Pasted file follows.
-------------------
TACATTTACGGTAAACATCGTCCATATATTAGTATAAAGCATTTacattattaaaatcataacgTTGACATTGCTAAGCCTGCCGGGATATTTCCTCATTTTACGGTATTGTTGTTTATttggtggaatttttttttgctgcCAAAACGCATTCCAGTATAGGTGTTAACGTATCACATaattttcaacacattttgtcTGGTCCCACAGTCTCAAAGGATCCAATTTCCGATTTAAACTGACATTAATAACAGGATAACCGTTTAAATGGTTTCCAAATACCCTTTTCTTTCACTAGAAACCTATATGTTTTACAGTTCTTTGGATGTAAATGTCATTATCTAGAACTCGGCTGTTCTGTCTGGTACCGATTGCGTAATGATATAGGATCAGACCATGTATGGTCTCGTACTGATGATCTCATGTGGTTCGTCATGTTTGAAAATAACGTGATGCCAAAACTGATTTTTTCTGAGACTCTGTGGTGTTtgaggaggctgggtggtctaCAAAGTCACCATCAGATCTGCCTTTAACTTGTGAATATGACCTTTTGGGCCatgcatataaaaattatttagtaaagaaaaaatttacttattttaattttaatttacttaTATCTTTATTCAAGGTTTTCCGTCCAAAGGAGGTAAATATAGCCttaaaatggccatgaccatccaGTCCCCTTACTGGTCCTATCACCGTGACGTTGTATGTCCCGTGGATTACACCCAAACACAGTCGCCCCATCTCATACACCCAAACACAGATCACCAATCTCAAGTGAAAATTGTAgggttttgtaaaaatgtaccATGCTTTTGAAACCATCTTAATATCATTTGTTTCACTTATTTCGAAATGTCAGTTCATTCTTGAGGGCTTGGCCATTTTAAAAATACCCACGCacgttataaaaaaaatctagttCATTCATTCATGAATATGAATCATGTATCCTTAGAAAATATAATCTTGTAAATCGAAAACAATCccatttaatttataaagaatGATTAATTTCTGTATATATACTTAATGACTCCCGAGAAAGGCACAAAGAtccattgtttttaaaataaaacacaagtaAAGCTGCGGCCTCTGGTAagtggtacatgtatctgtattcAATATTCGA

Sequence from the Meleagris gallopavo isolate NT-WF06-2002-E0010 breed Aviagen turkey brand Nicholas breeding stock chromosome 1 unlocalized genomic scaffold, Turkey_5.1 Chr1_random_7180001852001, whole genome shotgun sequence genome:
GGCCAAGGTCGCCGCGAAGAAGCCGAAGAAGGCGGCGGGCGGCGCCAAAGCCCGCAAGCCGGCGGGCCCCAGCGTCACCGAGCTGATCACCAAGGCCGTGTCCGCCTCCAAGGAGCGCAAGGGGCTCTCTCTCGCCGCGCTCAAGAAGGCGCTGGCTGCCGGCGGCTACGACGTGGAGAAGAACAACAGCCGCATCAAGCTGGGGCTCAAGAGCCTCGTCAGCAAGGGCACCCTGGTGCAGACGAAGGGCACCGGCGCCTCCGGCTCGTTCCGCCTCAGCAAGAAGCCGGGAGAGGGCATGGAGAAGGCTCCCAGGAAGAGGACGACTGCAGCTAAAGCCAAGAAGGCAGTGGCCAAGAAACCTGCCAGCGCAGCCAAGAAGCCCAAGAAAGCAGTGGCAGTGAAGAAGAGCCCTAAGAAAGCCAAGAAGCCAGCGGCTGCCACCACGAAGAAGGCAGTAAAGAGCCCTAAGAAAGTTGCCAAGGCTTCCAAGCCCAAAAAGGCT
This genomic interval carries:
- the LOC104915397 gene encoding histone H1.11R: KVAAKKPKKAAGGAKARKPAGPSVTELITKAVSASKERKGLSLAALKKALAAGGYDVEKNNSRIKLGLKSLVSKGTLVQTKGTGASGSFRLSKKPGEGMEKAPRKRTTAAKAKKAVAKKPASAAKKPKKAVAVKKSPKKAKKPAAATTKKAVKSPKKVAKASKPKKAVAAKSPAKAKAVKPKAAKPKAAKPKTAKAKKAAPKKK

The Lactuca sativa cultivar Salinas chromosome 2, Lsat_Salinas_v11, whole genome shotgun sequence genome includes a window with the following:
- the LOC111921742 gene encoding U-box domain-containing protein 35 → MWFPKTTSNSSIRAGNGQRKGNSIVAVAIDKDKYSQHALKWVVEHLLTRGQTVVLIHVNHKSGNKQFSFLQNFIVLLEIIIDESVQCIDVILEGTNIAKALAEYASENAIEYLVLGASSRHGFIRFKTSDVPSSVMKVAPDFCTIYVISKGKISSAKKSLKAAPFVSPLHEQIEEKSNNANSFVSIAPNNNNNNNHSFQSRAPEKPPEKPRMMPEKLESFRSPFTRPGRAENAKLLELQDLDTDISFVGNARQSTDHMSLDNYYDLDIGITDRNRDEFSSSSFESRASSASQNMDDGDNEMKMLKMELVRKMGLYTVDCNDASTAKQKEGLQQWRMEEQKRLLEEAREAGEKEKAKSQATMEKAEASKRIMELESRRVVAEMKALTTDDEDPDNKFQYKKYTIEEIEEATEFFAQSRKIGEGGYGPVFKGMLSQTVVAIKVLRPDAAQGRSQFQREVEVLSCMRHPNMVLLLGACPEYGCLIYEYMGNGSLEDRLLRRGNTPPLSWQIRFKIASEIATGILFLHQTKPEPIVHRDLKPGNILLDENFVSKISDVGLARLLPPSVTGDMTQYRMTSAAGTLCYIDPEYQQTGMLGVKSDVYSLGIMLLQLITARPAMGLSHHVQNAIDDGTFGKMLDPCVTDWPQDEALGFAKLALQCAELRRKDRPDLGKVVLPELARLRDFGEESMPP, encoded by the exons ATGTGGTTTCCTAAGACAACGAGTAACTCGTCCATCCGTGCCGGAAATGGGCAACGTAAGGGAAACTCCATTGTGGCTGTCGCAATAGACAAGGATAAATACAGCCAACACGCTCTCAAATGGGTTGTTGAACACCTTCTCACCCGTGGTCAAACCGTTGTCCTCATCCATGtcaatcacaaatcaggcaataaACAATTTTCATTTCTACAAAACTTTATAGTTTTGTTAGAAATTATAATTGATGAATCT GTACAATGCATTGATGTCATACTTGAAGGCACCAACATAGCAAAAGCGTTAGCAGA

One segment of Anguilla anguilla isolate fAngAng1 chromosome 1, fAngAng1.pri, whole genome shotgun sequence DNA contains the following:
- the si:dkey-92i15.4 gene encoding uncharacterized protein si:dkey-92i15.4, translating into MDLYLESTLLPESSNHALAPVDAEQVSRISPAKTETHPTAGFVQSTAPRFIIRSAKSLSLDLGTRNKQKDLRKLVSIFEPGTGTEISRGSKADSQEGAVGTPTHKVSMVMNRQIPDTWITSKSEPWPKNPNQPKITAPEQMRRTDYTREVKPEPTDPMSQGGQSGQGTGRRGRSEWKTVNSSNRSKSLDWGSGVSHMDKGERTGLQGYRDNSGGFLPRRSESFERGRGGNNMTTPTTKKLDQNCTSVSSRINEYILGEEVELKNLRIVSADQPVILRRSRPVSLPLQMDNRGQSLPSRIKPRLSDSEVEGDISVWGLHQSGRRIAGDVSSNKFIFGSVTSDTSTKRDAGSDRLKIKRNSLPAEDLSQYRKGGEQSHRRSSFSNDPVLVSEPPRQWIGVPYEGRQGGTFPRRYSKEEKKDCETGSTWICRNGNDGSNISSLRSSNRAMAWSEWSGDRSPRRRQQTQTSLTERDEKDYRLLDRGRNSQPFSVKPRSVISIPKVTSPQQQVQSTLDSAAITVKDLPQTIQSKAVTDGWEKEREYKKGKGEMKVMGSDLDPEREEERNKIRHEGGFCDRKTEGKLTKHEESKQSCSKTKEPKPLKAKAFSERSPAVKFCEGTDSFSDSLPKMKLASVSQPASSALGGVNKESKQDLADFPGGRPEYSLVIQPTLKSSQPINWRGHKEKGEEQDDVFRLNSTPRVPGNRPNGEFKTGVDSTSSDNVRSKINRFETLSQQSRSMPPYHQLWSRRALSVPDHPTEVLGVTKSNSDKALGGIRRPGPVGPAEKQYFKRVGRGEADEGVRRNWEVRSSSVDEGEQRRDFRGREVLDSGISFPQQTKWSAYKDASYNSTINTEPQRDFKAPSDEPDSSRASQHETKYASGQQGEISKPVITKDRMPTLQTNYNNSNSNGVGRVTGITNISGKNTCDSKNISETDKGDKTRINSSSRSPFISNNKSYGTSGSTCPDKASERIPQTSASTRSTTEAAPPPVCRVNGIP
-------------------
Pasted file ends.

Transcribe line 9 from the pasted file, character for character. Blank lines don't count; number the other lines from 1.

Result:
- the si:dkey-92i15.4 gene encoding uncharacterized protein si:dkey-92i15.4, translating into MDLYLESTLLPESSNHALAPVDAEQVSRISPAKTETHPTAGFVQSTAPRFIIRSAKSLSLDLGTRNKQKDLRKLVSIFEPGTGTEISRGSKADSQEGAVGTPTHKVSMVMNRQIPDTWITSKSEPWPKNPNQPKITAPEQMRRTDYTREVKPEPTDPMSQGGQSGQGTGRRGRSEWKTVNSSNRSKSLDWGSGVSHMDKGERTGLQGYRDNSGGFLPRRSESFERGRGGNNMTTPTTKKLDQNCTSVSSRINEYILGEEVELKNLRIVSADQPVILRRSRPVSLPLQMDNRGQSLPSRIKPRLSDSEVEGDISVWGLHQSGRRIAGDVSSNKFIFGSVTSDTSTKRDAGSDRLKIKRNSLPAEDLSQYRKGGEQSHRRSSFSNDPVLVSEPPRQWIGVPYEGRQGGTFPRRYSKEEKKDCETGSTWICRNGNDGSNISSLRSSNRAMAWSEWSGDRSPRRRQQTQTSLTERDEKDYRLLDRGRNSQPFSVKPRSVISIPKVTSPQQQVQSTLDSAAITVKDLPQTIQSKAVTDGWEKEREYKKGKGEMKVMGSDLDPEREEERNKIRHEGGFCDRKTEGKLTKHEESKQSCSKTKEPKPLKAKAFSERSPAVKFCEGTDSFSDSLPKMKLASVSQPASSALGGVNKESKQDLADFPGGRPEYSLVIQPTLKSSQPINWRGHKEKGEEQDDVFRLNSTPRVPGNRPNGEFKTGVDSTSSDNVRSKINRFETLSQQSRSMPPYHQLWSRRALSVPDHPTEVLGVTKSNSDKALGGIRRPGPVGPAEKQYFKRVGRGEADEGVRRNWEVRSSSVDEGEQRRDFRGREVLDSGISFPQQTKWSAYKDASYNSTINTEPQRDFKAPSDEPDSSRASQHETKYASGQQGEISKPVITKDRMPTLQTNYNNSNSNGVGRVTGITNISGKNTCDSKNISETDKGDKTRINSSSRSPFISNNKSYGTSGSTCPDKASERIPQTSASTRSTTEAAPPPVCRVNGIP